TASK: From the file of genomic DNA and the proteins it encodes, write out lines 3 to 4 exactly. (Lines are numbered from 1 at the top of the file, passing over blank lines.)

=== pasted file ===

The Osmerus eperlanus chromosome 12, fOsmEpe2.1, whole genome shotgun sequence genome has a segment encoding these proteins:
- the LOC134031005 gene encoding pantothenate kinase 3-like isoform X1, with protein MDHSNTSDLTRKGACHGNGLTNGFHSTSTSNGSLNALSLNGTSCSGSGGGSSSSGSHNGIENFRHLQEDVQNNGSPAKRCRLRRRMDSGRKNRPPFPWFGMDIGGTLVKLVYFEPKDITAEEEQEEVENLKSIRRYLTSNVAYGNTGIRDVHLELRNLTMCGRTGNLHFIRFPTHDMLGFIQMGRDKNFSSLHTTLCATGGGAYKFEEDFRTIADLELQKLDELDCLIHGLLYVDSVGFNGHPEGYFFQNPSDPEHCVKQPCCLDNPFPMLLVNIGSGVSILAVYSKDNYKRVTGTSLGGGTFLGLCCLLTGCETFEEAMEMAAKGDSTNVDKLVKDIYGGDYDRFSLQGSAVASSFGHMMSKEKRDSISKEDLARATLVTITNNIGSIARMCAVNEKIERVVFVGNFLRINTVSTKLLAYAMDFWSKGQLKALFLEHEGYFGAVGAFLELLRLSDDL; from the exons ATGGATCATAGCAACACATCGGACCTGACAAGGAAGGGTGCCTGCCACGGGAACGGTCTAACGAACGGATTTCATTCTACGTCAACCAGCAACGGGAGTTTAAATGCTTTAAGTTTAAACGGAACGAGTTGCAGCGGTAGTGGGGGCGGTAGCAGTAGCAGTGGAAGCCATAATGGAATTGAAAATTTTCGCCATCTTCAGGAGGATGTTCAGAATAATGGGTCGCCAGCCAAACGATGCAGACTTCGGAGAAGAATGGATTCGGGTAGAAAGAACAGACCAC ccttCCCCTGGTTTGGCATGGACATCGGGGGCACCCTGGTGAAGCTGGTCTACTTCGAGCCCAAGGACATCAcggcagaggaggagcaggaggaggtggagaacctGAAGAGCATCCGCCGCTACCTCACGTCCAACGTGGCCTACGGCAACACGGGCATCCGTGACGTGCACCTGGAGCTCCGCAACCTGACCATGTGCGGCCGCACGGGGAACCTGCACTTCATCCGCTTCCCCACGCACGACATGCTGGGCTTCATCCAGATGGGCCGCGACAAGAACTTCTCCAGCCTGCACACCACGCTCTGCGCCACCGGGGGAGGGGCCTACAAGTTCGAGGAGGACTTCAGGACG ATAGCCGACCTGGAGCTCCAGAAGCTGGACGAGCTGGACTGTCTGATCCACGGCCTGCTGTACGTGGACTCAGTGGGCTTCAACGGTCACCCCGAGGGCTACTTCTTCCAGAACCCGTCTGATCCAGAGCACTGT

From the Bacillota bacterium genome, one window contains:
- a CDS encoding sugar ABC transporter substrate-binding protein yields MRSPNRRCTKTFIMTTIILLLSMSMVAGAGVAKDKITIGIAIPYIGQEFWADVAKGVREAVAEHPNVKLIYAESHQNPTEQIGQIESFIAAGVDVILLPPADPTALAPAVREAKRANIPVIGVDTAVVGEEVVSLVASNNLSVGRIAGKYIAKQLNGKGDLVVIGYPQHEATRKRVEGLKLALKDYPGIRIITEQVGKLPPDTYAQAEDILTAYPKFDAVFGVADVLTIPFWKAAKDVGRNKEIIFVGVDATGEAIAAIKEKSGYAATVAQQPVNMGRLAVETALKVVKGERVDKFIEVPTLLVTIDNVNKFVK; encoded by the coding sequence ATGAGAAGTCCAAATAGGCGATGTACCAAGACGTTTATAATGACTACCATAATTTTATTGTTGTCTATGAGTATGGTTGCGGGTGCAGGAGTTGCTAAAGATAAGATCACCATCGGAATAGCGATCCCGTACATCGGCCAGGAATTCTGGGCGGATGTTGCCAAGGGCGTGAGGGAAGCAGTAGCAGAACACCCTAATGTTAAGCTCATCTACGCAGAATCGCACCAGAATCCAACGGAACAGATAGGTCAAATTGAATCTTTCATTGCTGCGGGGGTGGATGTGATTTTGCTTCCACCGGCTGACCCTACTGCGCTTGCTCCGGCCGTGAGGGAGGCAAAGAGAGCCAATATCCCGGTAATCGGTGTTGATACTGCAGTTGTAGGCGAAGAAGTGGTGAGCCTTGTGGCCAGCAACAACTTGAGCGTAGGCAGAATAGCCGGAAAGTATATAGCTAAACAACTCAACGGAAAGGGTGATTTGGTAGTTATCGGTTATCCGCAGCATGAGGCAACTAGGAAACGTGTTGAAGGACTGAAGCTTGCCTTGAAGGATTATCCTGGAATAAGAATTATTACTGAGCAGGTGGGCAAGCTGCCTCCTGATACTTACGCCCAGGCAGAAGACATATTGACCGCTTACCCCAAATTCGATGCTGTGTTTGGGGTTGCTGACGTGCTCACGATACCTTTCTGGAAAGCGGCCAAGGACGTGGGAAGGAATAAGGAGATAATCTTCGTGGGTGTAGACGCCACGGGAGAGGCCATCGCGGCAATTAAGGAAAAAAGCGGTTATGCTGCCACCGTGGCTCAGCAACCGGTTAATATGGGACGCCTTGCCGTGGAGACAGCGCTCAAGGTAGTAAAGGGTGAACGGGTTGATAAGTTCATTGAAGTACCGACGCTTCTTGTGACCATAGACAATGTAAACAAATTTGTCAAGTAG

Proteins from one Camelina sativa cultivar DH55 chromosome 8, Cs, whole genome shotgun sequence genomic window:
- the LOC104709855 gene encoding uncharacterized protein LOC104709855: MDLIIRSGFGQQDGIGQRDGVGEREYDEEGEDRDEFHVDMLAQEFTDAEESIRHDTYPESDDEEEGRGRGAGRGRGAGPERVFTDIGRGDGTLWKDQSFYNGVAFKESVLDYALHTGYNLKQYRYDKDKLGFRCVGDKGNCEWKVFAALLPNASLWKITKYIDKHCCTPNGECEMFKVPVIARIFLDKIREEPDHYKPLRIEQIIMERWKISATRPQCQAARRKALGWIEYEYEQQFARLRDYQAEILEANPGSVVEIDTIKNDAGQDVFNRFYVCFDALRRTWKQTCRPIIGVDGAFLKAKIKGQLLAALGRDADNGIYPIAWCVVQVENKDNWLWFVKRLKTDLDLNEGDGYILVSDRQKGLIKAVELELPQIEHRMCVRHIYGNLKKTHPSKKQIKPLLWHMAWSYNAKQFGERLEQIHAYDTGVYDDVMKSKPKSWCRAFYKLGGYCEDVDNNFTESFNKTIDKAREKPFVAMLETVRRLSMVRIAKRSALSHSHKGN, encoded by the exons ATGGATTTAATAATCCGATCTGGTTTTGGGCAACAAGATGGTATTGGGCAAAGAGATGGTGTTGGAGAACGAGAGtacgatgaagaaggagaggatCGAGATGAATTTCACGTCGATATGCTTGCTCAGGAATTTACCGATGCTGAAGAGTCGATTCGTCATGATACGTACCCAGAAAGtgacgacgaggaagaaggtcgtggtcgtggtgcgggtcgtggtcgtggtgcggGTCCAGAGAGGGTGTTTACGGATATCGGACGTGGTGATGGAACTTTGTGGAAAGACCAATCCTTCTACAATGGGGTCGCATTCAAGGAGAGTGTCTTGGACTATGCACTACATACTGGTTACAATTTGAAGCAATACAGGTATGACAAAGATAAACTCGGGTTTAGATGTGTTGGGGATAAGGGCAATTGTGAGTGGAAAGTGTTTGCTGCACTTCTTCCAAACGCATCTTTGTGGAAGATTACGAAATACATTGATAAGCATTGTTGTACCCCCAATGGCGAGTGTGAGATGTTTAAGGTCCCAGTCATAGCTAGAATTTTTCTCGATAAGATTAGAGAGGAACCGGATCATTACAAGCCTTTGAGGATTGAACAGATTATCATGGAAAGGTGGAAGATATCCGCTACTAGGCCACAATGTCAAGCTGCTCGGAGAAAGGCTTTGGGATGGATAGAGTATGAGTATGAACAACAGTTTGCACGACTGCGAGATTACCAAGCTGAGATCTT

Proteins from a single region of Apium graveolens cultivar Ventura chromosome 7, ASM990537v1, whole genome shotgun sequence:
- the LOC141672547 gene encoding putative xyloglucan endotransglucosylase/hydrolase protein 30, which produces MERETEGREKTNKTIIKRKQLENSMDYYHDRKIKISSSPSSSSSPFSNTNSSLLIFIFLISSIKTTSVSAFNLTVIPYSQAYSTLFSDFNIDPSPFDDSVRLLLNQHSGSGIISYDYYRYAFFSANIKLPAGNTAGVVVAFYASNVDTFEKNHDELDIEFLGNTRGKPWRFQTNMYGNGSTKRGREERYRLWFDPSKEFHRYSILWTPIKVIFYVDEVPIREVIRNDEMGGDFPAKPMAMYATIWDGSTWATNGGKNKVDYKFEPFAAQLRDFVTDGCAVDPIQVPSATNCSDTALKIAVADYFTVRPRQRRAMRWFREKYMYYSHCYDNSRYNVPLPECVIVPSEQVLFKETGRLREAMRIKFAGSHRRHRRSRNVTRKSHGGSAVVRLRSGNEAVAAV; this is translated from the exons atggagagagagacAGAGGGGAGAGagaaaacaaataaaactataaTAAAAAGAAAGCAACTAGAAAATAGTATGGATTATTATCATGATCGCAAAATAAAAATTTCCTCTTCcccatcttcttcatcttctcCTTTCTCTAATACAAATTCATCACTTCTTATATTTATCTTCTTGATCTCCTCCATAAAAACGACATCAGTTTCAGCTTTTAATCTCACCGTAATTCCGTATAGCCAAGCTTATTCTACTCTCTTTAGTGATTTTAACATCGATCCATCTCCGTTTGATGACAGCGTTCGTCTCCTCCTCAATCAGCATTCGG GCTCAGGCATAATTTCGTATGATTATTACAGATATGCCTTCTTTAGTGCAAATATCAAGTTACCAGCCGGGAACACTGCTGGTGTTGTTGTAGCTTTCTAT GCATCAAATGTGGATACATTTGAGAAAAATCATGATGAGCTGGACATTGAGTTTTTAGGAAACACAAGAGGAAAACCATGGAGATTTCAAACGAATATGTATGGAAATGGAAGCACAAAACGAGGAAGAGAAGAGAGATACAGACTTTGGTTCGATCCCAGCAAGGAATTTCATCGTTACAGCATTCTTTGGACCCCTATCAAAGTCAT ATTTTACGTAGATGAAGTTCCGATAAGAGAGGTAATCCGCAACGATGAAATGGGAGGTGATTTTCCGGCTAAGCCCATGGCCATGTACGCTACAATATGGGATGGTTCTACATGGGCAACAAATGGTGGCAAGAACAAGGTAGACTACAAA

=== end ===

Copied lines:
From the Bacillota bacterium genome, one window contains:
- a CDS encoding sugar ABC transporter substrate-binding protein yields MRSPNRRCTKTFIMTTIILLLSMSMVAGAGVAKDKITIGIAIPYIGQEFWADVAKGVREAVAEHPNVKLIYAESHQNPTEQIGQIESFIAAGVDVILLPPADPTALAPAVREAKRANIPVIGVDTAVVGEEVVSLVASNNLSVGRIAGKYIAKQLNGKGDLVVIGYPQHEATRKRVEGLKLALKDYPGIRIITEQVGKLPPDTYAQAEDILTAYPKFDAVFGVADVLTIPFWKAAKDVGRNKEIIFVGVDATGEAIAAIKEKSGYAATVAQQPVNMGRLAVETALKVVKGERVDKFIEVPTLLVTIDNVNKFVK; encoded by the coding sequence ATGAGAAGTCCAAATAGGCGATGTACCAAGACGTTTATAATGACTACCATAATTTTATTGTTGTCTATGAGTATGGTTGCGGGTGCAGGAGTTGCTAAAGATAAGATCACCATCGGAATAGCGATCCCGTACATCGGCCAGGAATTCTGGGCGGATGTTGCCAAGGGCGTGAGGGAAGCAGTAGCAGAACACCCTAATGTTAAGCTCATCTACGCAGAATCGCACCAGAATCCAACGGAACAGATAGGTCAAATTGAATCTTTCATTGCTGCGGGGGTGGATGTGATTTTGCTTCCACCGGCTGACCCTACTGCGCTTGCTCCGGCCGTGAGGGAGGCAAAGAGAGCCAATATCCCGGTAATCGGTGTTGATACTGCAGTTGTAGGCGAAGAAGTGGTGAGCCTTGTGGCCAGCAACAACTTGAGCGTAGGCAGAATAGCCGGAAAGTATATAGCTAAACAACTCAACGGAAAGGGTGATTTGGTAGTTATCGGTTATCCGCAGCATGAGGCAACTAGGAAACGTGTTGAAGGACTGAAGCTTGCCTTGAAGGATTATCCTGGAATAAGAATTATTACTGAGCAGGTGGGCAAGCTGCCTCCTGATACTTACGCCCAGGCAGAAGACATATTGACCGCTTACCCCAAATTCGATGCTGTGTTTGGGGTTGCTGACGTGCTCACGATACCTTTCTGGAAAGCGGCCAAGGACGTGGGAAGGAATAAGGAGATAATCTTCGTGGGTGTAGACGCCACGGGAGAGGCCATCGCGGCAATTAAGGAAAAAAGCGGTTATGCTGCCACCGTGGCTCAGCAACCGGTTAATATGGGACGCCTTGCCGTGGAGACAGCGCTCAAGGTAGTAAAGGGTGAACGGGTTGATAAGTTCATTGAAGTACCGACGCTTCTTGTGACCATAGACAATGTAAACAAATTTGTCAAGTAG